'The opening of the insurance sector does not necessarily exclude foreign participation by means of joint ventures with Indian companies'
Our company has been present in
India for the last three years as a
liaision office. We have an existing
joint venture agreement with local
Indian finance companies to establish
an insurance joint venture as soon as
the sector is opened. The amount of
investment required depends on the
sector (life or general insurance) and
anticipated business volumes.
We anticipate that this will require at
least a Rs 100 crore (Rs 1 billion) as
The FM's announcement said
that the sector would be opened to
Indian companies. This means AN
INDIAN REGISTERED COMPANY,
and DOES NOT NECESSARILY
PARTICIPATION BY MEANS OF
JOINT VENTURES with Indian
We realise that the opening of the
sector is politically sensitive.
Therefore, it would require some time
to get legislation through Parliament.
We are committed in the long term to
India and would be prepared to wait
for this to happen.
The measures to encourage
FDI flows is positive, but international
investors are also looking at political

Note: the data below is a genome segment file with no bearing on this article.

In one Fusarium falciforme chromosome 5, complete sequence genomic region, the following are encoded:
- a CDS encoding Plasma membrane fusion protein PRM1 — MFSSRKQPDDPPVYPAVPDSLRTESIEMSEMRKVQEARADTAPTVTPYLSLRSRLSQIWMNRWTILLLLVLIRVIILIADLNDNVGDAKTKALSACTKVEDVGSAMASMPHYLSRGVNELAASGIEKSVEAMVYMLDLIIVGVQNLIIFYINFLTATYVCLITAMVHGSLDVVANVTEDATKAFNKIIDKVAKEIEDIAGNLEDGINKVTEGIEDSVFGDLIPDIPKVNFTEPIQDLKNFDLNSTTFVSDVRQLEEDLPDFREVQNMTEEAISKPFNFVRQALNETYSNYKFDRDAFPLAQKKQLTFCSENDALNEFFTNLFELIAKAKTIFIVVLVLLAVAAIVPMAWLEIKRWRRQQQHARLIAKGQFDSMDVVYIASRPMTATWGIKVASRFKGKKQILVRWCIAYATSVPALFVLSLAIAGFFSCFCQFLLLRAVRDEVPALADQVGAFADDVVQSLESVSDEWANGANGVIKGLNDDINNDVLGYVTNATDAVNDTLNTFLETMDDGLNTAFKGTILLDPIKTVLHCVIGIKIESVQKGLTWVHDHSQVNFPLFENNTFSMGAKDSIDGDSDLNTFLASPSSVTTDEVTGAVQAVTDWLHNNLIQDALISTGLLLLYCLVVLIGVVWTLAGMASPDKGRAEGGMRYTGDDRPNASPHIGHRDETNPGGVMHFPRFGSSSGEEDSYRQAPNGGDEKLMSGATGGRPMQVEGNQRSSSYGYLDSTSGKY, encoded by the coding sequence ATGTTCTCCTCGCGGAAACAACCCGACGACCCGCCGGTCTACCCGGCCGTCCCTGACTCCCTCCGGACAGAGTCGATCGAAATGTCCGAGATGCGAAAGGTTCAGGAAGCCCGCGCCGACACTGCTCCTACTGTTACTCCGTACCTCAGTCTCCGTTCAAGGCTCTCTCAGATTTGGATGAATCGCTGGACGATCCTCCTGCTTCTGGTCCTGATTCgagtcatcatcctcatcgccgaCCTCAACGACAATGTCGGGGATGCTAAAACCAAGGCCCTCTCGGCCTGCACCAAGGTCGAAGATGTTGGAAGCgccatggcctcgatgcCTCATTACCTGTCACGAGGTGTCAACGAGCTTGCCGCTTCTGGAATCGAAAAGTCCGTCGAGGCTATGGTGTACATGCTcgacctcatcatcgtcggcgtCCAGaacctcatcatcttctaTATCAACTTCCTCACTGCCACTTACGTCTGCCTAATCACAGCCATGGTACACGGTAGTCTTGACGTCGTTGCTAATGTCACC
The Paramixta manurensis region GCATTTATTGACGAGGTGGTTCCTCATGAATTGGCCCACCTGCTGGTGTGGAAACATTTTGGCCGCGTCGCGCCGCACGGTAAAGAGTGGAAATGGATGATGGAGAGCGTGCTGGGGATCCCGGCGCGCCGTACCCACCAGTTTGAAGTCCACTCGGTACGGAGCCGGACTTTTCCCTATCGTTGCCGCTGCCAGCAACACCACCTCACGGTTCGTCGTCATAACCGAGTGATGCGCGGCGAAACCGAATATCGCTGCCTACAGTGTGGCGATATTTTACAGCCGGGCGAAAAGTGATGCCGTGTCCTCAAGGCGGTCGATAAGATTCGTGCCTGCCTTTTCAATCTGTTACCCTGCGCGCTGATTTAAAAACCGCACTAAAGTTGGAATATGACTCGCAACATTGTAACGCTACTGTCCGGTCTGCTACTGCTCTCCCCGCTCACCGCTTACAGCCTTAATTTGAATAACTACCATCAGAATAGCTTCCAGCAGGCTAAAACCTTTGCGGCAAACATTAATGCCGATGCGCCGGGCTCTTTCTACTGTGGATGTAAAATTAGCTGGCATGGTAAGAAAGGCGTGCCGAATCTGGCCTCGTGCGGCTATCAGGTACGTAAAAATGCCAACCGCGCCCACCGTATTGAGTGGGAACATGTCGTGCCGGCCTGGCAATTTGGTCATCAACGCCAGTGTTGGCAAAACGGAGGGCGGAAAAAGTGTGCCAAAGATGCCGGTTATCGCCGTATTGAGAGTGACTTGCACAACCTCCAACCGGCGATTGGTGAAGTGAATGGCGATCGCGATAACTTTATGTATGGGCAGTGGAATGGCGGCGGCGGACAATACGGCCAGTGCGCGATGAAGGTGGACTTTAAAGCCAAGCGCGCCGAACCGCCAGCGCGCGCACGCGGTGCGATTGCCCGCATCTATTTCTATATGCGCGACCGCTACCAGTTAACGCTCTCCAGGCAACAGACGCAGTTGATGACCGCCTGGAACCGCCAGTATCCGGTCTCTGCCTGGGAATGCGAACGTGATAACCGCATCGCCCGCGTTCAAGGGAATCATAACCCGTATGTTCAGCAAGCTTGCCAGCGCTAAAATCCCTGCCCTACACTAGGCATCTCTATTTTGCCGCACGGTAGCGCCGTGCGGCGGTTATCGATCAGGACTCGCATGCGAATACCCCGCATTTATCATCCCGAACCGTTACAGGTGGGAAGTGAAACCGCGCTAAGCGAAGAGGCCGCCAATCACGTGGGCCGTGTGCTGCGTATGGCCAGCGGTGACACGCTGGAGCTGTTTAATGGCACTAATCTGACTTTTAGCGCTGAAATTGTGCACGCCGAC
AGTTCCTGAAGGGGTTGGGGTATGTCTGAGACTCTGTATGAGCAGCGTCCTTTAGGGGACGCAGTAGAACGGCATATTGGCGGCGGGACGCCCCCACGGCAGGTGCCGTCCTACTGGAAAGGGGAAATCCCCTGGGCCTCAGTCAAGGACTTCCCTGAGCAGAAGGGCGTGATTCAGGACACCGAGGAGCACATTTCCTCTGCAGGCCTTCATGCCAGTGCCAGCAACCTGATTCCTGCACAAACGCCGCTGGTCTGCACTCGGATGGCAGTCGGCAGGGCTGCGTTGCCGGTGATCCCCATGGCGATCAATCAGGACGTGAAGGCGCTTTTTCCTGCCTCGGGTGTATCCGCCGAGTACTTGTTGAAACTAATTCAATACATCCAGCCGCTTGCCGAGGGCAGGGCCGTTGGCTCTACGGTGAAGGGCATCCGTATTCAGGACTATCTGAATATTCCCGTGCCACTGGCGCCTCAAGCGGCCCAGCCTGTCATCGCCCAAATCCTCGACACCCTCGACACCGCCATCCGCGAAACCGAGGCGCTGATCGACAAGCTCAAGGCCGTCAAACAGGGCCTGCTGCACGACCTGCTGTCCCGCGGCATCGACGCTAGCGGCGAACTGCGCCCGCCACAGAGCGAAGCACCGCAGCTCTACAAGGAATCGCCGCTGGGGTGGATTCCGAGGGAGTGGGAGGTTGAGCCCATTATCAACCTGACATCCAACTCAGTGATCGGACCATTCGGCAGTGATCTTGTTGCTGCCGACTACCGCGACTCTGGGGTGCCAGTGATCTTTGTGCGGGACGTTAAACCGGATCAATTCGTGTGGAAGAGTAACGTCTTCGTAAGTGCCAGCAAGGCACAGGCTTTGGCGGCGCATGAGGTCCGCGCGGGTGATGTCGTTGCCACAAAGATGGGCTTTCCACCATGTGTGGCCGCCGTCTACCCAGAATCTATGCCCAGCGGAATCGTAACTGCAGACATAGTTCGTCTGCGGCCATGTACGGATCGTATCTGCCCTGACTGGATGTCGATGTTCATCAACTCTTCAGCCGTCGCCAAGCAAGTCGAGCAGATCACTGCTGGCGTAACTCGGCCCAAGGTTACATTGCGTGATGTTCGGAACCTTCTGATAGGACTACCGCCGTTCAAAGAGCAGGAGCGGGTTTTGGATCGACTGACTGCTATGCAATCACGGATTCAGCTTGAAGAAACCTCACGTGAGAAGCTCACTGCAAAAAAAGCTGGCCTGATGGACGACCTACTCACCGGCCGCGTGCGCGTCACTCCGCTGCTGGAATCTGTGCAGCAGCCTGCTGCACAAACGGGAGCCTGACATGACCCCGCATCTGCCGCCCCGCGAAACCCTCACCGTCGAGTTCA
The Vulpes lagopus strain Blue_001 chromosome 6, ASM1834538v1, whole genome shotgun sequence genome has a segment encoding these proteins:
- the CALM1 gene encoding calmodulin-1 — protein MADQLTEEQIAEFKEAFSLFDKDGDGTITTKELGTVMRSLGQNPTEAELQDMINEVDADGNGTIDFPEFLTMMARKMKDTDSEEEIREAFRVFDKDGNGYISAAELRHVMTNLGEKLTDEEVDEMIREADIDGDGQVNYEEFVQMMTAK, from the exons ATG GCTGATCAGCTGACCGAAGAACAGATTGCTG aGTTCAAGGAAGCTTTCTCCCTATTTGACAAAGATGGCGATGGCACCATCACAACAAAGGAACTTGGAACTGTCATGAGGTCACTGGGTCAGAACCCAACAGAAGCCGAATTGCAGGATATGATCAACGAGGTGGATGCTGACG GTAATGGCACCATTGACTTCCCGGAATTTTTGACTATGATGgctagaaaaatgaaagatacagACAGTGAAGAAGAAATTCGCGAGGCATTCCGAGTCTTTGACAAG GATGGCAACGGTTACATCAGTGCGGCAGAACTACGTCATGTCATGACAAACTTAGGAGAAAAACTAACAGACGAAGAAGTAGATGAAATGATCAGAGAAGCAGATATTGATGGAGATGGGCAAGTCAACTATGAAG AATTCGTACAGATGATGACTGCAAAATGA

stability, and issues such as the
nuclear tests within the region raises
some concerns for investors
The Budget should further
enhance the advantages that India
currently enjoys over the rest of
Southeast Asia. The concern over
political stability remains of some
concern and the effect of the sanctions
remains to be seen.
China remains the main competitor
for foreign investment versus India.
Foreign insurance companies will
bring to India the lastest technology
and products resulting in a wider
choice and improved levels of service
to the Indian consumer.
The battle is not yet lost, but it
will remain an uphill battle and things
like the bomb doesn't help. India must
create an image in the international
investor community as a safe, yet
attractive long term investment.
George Otto, Chief Representative, Allianz AG, spoke on the Rediff Budget Chat.